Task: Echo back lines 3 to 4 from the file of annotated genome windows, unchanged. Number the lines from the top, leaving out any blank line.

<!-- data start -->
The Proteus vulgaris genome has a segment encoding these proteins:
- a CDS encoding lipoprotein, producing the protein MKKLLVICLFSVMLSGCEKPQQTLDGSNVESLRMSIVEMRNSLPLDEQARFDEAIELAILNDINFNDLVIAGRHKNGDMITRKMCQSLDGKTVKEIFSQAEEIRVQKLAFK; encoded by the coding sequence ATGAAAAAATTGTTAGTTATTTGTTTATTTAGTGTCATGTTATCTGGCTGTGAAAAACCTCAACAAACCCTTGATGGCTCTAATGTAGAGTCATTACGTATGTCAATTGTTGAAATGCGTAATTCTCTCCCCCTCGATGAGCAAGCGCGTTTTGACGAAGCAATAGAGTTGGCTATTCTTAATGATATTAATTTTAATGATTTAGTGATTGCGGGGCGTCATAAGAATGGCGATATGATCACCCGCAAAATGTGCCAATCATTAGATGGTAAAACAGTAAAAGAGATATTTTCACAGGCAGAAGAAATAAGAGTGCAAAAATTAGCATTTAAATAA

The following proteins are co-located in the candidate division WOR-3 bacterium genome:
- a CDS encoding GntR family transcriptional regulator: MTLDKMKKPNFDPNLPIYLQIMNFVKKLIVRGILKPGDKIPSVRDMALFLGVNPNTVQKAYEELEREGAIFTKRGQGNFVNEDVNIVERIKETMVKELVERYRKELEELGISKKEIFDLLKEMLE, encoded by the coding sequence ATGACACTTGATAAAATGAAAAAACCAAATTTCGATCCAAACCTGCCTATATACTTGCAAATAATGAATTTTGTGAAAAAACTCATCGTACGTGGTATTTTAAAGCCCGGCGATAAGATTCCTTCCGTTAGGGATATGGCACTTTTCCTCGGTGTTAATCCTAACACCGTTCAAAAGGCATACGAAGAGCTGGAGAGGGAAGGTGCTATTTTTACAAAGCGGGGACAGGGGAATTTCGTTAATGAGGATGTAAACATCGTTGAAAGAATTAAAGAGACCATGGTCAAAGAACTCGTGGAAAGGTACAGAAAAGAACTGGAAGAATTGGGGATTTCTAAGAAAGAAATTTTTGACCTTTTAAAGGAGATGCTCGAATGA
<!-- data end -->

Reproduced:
The following proteins are co-located in the candidate division WOR-3 bacterium genome:
- a CDS encoding GntR family transcriptional regulator: MTLDKMKKPNFDPNLPIYLQIMNFVKKLIVRGILKPGDKIPSVRDMALFLGVNPNTVQKAYEELEREGAIFTKRGQGNFVNEDVNIVERIKETMVKELVERYRKELEELGISKKEIFDLLKEMLE, encoded by the coding sequence ATGACACTTGATAAAATGAAAAAACCAAATTTCGATCCAAACCTGCCTATATACTTGCAAATAATGAATTTTGTGAAAAAACTCATCGTACGTGGTATTTTAAAGCCCGGCGATAAGATTCCTTCCGTTAGGGATATGGCACTTTTCCTCGGTGTTAATCCTAACACCGTTCAAAAGGCATACGAAGAGCTGGAGAGGGAAGGTGCTATTTTTACAAAGCGGGGACAGGGGAATTTCGTTAATGAGGATGTAAACATCGTTGAAAGAATTAAAGAGACCATGGTCAAAGAACTCGTGGAAAGGTACAGAAAAGAACTGGAAGAATTGGGGATTTCTAAGAAAGAAATTTTTGACCTTTTAAAGGAGATGCTCGAATGA